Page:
Using the new compiler Inline methods

(Abel Toy) #1

So apparently there’s a new compiler for flash now. It’s called ASC2.0.

It’s a bit better on everything, faster to compile and stuff. Constants are handled a bit better.

But one of the things I like most about it is the introduction of Inline methods. You can tag a method as inline now. This would be useful in utils classes, such as the ones FP has, such as approach, clamp, and a large etc.

I think FlashPunk should add support for this new compiler?

Also I discovered flash now supports multithreading as well, which is nice :), but I don’t think much of FlashPunk’s internals can gain from that?

(Martí Angelats i Ribera) #2

With multi threads you can do absolutly independent things. For example have the graphic render in a thread and all the phisics to another making the input more precise and rendering when necesary. This could also be good for non frame realted calculations (for example voice chats in the game or the timer for speedruns [more acurated]). Also external things like send archivements in Kongregate or load online staff.

(Jacob Albano) #3

I don’t think he was saying he didn’t know what multithreading could be used for in general, just that it doesn’t benefit Flashpunk. I can’t myself think of any aspect of the engine that could be improved with threads; there’s no physics simulation, and Flash performs its rendering step at the same time as the entry point for the update loop.

(Abel Toy) #4

Exactly. I can’t see anywhere in the flashpunk engine itself where multithreading would help.

Inline methods, on the other hand…

(Jacob Albano) #5

Inlines would definitely come in handy. Improved constants are interesting too…I read recently that using const on a member still results in a lookup every time it’s referenced, rather than simply patching the values in at compile time.

Edit: Announcement here.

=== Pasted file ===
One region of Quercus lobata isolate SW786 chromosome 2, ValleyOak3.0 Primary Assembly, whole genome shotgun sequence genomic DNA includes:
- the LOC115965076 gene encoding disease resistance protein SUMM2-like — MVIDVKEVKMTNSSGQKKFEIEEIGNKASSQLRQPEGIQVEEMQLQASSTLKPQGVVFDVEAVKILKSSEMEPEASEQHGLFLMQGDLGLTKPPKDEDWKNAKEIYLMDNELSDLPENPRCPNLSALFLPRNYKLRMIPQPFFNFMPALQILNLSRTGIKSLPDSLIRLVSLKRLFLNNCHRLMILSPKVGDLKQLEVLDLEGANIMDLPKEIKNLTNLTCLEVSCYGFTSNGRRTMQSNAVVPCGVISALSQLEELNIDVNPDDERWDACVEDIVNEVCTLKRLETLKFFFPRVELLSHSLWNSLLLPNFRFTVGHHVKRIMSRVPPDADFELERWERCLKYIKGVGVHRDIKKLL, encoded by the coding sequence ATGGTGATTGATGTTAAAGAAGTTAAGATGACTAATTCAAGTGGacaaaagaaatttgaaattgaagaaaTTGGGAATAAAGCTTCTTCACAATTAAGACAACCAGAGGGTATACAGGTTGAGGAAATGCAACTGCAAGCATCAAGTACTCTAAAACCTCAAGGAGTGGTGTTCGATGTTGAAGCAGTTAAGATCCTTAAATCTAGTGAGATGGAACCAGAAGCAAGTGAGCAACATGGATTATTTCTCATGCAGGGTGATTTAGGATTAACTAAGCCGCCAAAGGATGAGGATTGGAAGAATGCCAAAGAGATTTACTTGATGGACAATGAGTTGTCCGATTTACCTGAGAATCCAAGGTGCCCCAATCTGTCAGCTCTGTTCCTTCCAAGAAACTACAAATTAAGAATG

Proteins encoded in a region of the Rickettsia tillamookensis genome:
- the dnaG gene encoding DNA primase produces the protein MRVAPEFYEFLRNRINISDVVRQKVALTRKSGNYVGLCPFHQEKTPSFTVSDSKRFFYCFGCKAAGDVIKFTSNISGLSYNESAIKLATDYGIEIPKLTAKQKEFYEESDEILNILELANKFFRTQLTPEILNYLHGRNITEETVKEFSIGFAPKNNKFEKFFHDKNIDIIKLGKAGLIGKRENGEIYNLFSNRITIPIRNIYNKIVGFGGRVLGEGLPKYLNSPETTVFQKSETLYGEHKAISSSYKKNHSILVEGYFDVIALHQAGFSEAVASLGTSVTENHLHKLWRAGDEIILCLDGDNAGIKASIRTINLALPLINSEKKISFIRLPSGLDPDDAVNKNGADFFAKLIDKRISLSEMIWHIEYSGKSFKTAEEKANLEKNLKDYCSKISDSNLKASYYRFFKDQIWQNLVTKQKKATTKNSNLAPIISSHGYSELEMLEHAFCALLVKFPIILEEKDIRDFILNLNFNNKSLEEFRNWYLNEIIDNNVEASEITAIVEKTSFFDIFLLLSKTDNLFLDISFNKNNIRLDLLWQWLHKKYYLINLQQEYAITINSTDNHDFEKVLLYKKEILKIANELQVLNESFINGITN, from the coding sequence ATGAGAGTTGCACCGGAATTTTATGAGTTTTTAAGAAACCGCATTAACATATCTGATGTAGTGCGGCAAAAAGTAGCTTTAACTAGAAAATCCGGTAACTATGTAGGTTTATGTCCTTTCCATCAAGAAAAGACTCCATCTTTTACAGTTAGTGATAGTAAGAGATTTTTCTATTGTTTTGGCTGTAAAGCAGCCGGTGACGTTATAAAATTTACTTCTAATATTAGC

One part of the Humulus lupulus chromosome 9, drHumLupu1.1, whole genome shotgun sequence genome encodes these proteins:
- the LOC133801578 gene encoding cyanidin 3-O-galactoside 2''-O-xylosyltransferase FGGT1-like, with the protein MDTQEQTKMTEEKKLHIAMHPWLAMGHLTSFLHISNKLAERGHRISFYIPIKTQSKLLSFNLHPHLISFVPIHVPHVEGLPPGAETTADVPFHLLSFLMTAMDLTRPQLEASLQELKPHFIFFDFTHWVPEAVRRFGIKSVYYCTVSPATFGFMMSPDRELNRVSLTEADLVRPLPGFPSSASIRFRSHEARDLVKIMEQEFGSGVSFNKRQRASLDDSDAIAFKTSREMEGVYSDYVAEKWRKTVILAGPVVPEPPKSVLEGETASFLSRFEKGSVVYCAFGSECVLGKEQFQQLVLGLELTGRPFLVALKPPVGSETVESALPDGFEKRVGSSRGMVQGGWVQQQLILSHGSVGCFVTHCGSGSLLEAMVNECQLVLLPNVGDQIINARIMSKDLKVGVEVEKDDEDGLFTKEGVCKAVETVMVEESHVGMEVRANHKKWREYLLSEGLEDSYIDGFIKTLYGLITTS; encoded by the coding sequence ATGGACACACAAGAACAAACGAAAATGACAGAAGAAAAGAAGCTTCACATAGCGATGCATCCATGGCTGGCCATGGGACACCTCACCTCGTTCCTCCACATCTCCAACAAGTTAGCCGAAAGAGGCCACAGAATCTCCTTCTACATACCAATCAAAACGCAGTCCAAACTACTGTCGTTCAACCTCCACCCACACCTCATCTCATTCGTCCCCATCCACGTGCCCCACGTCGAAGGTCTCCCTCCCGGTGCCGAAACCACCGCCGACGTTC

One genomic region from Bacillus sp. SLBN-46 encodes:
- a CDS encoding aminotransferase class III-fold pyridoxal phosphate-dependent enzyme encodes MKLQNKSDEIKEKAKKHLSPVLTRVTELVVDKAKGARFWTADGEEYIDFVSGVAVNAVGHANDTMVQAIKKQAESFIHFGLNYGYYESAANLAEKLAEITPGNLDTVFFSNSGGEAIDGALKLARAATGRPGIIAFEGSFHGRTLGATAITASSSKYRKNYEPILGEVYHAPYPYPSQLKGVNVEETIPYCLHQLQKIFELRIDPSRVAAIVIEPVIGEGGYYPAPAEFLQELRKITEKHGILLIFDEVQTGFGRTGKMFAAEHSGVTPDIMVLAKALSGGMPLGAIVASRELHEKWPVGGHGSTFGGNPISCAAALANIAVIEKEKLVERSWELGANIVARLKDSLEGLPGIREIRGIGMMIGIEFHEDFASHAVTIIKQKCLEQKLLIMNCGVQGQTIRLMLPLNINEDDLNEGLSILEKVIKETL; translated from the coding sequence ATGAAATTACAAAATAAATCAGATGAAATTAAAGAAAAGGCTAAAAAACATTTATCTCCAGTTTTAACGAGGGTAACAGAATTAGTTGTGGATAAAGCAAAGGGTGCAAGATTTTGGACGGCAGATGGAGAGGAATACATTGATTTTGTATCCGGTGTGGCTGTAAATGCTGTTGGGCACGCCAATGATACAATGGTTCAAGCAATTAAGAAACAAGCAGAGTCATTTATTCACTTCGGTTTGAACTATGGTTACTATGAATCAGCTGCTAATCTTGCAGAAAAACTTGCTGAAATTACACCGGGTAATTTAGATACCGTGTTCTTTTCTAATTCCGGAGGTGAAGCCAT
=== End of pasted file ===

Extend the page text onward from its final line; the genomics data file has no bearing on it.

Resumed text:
• Non-linear control flow added to AS3 through a new ‘goto’ keyword.

(Abel Toy) #6

Bahahahaha yeah. Fuck goto.

We need to see @Draknek’s view on this. I think the new flash players that support this are not on linux?

(Jonathan Stoler) #7

That would be my concern as well. We can definitely have a development branch (prep for 2.0 in the process? ;P) that supports these features, but I’d be worried about compatibility issues if this becomes the main branch.

As nice as these features are, I would hate for people to be unable to play FlashPunk games because their Flash Player is slightly out of date.

Here’s a page outlining potential compatibility-breaking changes in ASC2.0. I didn’t get a chance to take a really close look, but none of it looks like it would cause problems in terms of simply switching compilers with the current codebase.

Also, I feel like I must be missing something, but I don’t see where it says anything about threading, besides this:

While this is certainly good news, it only seems to affect compilation, not actual running code…

(Jacob Albano) #8

My guess is that we’ll continue to support the lowest common denominator, which in this case means MXMLC. ASC2.0 has been out since September and I haven’t noticed it gaining widespread adoption.

However, if all that’s necessary to attempt inlining a method is the [Inline] metatag, we could potentially add support for it in Flashpunk without breaking compatibility with the Flex compiler.

(Abel Toy) #9

@JonathanStoler There’s a 3-part tutorial on AS3 multithreading here: - it’s basically the Worker api, found here:

I’ve tested flashpunk with ASC2.0. It works. I just had to fix some things a bit. There are some ugly if(e = collideTypes(something)) bits in the code which the compiler just doesn’t like.

So, fixing that (which would be compatible with ASC1.0), and having some way of marking methods as Inline that don’t break ASC1.0 (simply ignoring them, and only inlining them when using ASC2.0), would be great, as @jacobalbano said .